Helen Martin: dementia time bomb must be defused

1
Have your say

AS the dementia time-bomb fuse burns down, the government and the NHS continue to tweak and potter around the edges rather than facing up to the problem that without radical solutions we face disaster.

After giving financial “bonuses” to GPs to improve the rates of diagnosis in England, cases have risen 62 per cent in seven years. There’s no reason to believe the incidence is any lower per capita in Scotland or that it will do anything but speed up as we live longer. But in most cases, diagnosis just gives us statistics rather than improving the outcome.

A new report from the US confirms that loneliness isn’t a symptom, but in all probability a contributing cause of dementia. Yet still the emphasis is on keeping old people who need care “living independently in their own home” where, in many cases, they will certainly be lonely apart from fleeting visits from care workers.

At the same time, another piece of research reveals that one third of Britons would refuse to take in elderly parents who needed full-time care. That shouldn’t surprise anyone.

How many can afford to give up work to become a full-time carer, especially those with dependant children? How many have enough room in their homes? And crucially, how many have the expertise and patience needed to care properly for a demented parent?

There is governmental and institutional blindness towards the only solution that makes any sense. As a nation, or nations depending on September 18, we should be pouring money into creating hundreds of highstandard care and nursing establishments where residents will never be lonely and will be cared for by experts in a place that becomes a comfortable home.

We should be developing new training and qualifications for top-class dementia care workers who currently need no qualifications at all and are paid peanuts. We should be raising the financial and professional status of them and dementia-specialist nurses who are currently Cinderellas in the medical field. It is after all, an industry that will employ millions, on which we will all come to depend and to which there is no reasonable alternative.

Having done all that, we could remove the fear and guilt involved in an elderly person going to live somewhere designed for their needs, providing the family visits regularly and continues to show love and care.

If there are shortfalls in some of the residential services we have now, that’s because they are as varied as the private businesses who run them and are almost seen by the government as a necessary but temporary “evil”, until the day when – so goes the dream – a cure will be developed and our elderly will remain sharp as a tack and physically independent, ultimately dying suddenly in their sleep. We are sticking our heads in the sand and sleep-walking into a nightmare. If we want such places to exist, we should have started long before now.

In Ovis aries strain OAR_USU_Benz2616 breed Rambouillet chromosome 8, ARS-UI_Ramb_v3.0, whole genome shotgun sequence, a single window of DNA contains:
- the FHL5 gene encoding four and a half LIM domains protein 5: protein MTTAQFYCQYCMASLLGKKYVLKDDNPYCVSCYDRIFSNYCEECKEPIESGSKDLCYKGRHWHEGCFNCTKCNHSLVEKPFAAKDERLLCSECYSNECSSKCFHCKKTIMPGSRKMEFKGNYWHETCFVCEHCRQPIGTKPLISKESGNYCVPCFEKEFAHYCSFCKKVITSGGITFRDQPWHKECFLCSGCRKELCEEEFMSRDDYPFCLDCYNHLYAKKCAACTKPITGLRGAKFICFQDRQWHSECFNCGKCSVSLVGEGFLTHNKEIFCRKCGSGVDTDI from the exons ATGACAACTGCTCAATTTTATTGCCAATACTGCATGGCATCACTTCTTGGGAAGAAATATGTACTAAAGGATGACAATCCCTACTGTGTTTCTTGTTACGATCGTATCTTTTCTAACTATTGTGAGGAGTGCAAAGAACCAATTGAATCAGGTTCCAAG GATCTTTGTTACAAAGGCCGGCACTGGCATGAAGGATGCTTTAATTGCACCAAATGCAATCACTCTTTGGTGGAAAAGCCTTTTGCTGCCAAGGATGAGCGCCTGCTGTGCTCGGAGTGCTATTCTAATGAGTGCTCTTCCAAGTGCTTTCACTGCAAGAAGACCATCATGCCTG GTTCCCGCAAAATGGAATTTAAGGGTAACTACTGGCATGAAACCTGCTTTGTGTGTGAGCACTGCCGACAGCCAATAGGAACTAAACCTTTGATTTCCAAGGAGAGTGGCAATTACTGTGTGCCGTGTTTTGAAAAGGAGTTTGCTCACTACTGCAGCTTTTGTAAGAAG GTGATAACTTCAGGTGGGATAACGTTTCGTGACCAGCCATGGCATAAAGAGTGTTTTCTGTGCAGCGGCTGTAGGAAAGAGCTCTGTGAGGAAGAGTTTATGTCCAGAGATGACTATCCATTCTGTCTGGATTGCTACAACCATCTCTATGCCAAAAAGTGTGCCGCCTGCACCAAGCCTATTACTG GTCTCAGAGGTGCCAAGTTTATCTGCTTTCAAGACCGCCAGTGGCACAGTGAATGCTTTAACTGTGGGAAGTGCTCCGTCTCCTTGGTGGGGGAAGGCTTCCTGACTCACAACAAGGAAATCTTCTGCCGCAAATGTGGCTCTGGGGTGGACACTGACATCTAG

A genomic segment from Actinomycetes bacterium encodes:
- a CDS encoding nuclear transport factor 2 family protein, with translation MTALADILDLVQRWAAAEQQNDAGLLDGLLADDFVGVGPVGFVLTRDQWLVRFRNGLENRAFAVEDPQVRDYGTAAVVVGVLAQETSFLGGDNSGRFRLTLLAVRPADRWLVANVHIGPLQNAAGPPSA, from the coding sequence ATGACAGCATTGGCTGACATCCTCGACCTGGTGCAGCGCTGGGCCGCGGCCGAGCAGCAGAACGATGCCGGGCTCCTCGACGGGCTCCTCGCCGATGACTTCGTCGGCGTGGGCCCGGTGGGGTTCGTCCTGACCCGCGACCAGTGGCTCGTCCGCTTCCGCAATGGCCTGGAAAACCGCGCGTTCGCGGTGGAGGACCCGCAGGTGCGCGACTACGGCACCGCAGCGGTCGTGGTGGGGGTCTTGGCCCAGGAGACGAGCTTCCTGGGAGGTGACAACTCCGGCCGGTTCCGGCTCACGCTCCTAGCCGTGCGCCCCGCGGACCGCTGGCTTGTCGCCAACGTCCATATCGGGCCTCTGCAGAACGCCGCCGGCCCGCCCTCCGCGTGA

Funding is a matter of priorities. Foreign aid and nuclear deterrent cuts? A 70p in the pound millionaires’ tax? It doesn’t really matter where the money comes from because the only genuine options in sight as numbers soar are budget bedlams for the elderly or euthanasia.

Empty seats such a waste

IT happened at the London Olympics and again at the Commonwealth Games – unfortunately on Edinburgh’s first day.

At the opening diving session in the Commonwealth Pool, 20 per cent of the seats were empty despite it being “a sell-out”.

It looked bad, especially when the Commie Pool can only accommodate 500, was disappointing for the competitors, and infuriating for those who were told there were no tickets left. Why wasn’t there a mechanism for giving those seats to others?

Sponsorship might be one of the revenue streams that make big events possible but if it ruins the atmosphere and causes anger and disappointment, what’s the point?

Nothing wrong with sharing a room

A POST Office survey reveals one in six Scots children have to share a bedroom and their parents feel they are “letting them down” because house sizes have shrunk and families can’t afford to trade up. Oh boo hoo.

Sharing a bedroom with a sibling of the same sex is hardly cruelty to children. A few decades ago no child expected to have their own bedroom.

Sophisticated marketing has convinced families that an annual holiday abroad is also a necessity, along with a mobile phone contract for every child, X-boxes, a full TV package with on-tap movies and sport and a TV in every bedroom, a decent car, designer clothes and meals out when the mood takes. In today’s climate, unless you’re a millionaire, it’s all that or a bigger house.

God knows there are plenty of people who can’t afford any of these things, and plenty of couples who are both working to just keep afloat and pay astronomical childcare costs. There’s something seriously amiss if a child sharing a bedroom is deemed a hardship.